• The one that’s still outstanding is NAFTA and what the President wants to do with that. So does that move the NAFTA timeline potentially back 90 days?  Does he want to see this 90-day review first before getting to NAFTA?
  • Do you have a timeline?
  • You frequently tell us to take the President’s tweets at face value and they speak for themselves. So when the President says Mike Flynn should get immunity, is he suggesting to Congress that it grant immunity? 
  • Right, but that is — they cannot obtain immunity. It must be granted —
  • — by Congress.
  •  You have the President recommending either to the FBI or to Congress that it grant immunity. Because that’s the only way it can happen.
  • That’s what I’m asking. What does he mean by that?
  • Right. But he could have just said “and testify.” He said he should be immunity.
  • And I’m asking you because it’s an important — 
  • Every lawyer who works on this tells you it’s extremely important to seek it and then obtain it. And there’s only one way you can seek it, by it being granted either by the FBI or by Congress. And for the President of the United States to even lightly indicate that he is in favor of that it seems to is a significant development. And I’m trying to find out if that’s what the President was trying to accomplish.
  • You have?
  • Even if he doesn’t obtain immunity?
  • And since you’ve talked to the President about this, he was not trying to suggest to the FBI or the Justice Department that it grant immunity to Mike Flynn?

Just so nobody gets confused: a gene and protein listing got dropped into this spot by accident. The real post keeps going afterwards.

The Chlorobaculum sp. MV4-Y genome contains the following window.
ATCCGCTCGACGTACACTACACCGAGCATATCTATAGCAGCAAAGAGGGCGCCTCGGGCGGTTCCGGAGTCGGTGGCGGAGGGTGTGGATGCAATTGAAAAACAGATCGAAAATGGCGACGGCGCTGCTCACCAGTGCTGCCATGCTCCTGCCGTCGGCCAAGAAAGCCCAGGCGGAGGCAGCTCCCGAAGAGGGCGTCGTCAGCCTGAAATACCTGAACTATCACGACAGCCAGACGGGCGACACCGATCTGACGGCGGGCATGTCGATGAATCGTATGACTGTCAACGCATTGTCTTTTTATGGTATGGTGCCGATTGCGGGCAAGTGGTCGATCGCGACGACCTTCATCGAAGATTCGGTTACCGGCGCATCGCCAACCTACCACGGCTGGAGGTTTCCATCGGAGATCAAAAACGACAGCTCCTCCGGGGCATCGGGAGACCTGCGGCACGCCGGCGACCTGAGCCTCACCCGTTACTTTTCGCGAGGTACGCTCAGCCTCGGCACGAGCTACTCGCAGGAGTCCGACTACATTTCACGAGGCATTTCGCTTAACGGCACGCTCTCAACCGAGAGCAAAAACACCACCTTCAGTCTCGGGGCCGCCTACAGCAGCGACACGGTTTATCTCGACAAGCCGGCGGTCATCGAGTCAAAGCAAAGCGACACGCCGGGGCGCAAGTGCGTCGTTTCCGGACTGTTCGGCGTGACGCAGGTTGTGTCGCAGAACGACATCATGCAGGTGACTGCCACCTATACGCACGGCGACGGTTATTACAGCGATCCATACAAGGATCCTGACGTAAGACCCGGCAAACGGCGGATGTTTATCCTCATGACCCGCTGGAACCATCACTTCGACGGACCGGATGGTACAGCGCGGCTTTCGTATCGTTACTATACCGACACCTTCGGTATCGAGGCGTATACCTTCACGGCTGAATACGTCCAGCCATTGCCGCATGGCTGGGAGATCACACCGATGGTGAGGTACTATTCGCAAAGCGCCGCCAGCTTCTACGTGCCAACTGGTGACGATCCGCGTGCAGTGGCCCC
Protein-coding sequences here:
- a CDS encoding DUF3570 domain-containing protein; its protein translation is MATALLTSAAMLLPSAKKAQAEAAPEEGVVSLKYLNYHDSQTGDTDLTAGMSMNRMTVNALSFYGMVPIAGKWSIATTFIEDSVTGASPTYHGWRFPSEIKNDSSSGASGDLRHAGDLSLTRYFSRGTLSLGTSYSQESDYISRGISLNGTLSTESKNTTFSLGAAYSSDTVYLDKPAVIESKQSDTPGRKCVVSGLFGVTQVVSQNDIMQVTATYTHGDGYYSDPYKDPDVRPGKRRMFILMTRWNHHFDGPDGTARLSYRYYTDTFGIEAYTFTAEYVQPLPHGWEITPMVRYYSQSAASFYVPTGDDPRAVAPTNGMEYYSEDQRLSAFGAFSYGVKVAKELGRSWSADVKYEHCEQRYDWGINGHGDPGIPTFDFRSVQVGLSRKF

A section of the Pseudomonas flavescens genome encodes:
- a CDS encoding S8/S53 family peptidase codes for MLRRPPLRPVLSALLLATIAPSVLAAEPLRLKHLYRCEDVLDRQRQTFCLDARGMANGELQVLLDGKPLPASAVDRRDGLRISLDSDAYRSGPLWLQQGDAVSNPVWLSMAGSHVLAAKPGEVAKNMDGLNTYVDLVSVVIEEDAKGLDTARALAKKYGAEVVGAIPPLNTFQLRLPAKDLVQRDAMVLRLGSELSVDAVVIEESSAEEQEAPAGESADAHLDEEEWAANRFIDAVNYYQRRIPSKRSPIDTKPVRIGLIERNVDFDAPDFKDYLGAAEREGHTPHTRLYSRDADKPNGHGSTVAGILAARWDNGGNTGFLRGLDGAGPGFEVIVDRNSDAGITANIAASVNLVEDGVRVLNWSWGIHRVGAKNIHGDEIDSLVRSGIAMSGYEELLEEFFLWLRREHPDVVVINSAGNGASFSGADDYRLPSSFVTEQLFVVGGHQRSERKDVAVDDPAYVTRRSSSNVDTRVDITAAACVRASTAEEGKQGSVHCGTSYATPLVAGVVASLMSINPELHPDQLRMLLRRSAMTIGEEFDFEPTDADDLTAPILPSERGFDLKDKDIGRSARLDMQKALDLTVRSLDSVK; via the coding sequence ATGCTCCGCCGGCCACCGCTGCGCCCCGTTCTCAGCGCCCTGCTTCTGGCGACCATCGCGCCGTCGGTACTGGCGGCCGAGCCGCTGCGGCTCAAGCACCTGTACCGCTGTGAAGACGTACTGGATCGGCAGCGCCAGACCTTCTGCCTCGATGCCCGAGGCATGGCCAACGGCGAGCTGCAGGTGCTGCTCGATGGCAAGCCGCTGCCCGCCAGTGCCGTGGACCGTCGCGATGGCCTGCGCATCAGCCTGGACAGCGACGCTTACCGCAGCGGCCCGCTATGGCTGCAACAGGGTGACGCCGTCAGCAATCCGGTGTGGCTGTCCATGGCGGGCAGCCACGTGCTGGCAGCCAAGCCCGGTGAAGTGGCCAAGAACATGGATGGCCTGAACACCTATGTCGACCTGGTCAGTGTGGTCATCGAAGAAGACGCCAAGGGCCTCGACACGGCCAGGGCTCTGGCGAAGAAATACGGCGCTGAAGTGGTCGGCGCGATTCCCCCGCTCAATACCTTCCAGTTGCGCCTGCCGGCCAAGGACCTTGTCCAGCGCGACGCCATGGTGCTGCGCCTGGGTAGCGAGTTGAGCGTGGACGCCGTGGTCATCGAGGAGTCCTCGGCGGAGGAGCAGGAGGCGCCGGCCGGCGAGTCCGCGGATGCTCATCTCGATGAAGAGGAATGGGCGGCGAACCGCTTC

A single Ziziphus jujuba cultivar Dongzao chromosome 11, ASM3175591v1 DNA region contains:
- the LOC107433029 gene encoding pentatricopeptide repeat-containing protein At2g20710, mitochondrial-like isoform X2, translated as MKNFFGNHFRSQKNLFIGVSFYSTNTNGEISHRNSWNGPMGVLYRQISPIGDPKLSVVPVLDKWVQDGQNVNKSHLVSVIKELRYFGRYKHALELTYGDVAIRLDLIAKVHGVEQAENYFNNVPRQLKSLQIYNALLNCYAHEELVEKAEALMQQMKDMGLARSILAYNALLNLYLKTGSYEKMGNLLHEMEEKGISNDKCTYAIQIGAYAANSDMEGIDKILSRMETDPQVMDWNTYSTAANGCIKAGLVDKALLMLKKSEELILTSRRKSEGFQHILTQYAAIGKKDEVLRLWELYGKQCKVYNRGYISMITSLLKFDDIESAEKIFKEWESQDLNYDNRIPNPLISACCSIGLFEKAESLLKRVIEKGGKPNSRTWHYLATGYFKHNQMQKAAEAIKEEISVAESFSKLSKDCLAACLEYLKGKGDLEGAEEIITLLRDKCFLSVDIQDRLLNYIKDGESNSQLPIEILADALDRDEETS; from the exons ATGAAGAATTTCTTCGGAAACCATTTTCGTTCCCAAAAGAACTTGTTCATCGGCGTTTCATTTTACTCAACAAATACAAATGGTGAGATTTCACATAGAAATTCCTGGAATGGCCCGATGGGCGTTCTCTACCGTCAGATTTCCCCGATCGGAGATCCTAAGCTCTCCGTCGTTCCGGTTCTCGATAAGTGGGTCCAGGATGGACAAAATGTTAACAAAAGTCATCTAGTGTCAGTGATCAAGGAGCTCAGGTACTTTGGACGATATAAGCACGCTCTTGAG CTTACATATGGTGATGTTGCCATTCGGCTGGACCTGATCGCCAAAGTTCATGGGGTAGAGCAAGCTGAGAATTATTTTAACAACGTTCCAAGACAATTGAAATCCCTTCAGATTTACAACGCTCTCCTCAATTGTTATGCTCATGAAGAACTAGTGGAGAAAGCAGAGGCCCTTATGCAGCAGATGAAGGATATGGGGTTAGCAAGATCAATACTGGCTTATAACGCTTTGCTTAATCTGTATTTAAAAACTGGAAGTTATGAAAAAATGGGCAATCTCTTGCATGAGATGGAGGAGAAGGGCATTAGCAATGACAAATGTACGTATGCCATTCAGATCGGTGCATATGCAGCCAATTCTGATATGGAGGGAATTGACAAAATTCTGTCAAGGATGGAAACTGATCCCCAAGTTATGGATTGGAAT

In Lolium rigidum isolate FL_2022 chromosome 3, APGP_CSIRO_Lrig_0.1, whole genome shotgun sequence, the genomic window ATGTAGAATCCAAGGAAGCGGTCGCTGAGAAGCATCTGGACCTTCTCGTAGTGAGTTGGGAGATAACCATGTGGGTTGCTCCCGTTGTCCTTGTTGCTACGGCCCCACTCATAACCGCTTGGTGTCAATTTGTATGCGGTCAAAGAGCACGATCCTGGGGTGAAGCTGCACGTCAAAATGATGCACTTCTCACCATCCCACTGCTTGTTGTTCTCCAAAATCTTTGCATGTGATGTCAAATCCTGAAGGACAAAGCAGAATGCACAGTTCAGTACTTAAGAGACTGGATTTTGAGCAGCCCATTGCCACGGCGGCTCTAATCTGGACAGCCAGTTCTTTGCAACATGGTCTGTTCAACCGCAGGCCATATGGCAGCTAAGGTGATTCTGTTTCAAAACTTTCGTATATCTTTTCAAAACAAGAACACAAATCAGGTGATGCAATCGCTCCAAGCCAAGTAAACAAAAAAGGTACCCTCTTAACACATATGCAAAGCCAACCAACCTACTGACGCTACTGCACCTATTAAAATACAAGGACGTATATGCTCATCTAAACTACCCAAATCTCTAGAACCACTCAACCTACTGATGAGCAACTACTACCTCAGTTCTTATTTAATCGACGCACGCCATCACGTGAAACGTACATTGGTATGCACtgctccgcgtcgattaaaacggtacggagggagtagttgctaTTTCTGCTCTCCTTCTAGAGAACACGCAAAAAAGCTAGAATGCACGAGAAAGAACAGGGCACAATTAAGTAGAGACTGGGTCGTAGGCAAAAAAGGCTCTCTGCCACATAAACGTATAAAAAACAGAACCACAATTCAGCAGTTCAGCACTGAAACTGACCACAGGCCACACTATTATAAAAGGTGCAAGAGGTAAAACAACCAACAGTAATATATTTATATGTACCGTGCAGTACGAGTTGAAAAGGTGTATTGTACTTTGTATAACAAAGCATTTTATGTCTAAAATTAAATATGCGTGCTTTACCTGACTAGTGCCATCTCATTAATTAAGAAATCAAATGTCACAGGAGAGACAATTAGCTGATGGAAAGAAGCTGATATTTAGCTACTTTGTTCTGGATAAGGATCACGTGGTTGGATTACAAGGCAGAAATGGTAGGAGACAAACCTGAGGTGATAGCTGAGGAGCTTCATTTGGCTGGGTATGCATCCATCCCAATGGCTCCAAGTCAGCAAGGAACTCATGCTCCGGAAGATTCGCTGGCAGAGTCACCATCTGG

• — any other venue —
  • It would be different.
  • He’s not instructing his Justice Department to do this?
  • You talked about — one more thing. You said Congressman Schiff is coming over here, the Senate Intelligence —
  • He said he was —
  • He put out a press release.
  • You just cleared up a lot of —
  •  The Senate Intelligence Committee put out a statement yesterday that I just want to read to you — or part of it.
  • The committee has asked the White House to direct the agencies that own the intelligence documents in question to immediately provide them directly to the committee. Does the White House have any problem with that, or believe they’re —
  • Do you see any problem with this procedure?
  • It’s not an illegitimate request.
  • Schiff is asking the same thing, too?
  • Is this an illegitimate request?  That’s all I’m trying to figure out.
  •  — you said we don’t know who owns it.
  •  (Inaudible.)
  • I’m just asking, as the representative of the President, because it is his decision –
  • So really quick just to follow up. You said that the U.S. is giving up $2.8 billion a year in countervailing —
  • Peter Navarro was up here last night and said that sum applied to a 16-year period. I was hoping you could clarify the facts on that.
  • Peter Navarro had it as a far smaller sum over a larger —
  • Thanks. The second thing, follow-up on Alexis’s question. You’ve made some serious allegations about civil liberties and potentially mishandling of classified information. Why wouldn’t the White House, if it believed — hand it over to the federal agency tasked with investigating crimes —
  • And one final one. Earlier in the briefing you said we don’t track every — we don’t track every person who is on the 18 acres —
  • So — but when it comes to that, do you have any information about how the Chairman did get onto the campus, who WAVEd him in?
  • Will you release — sorry, the WAVES records?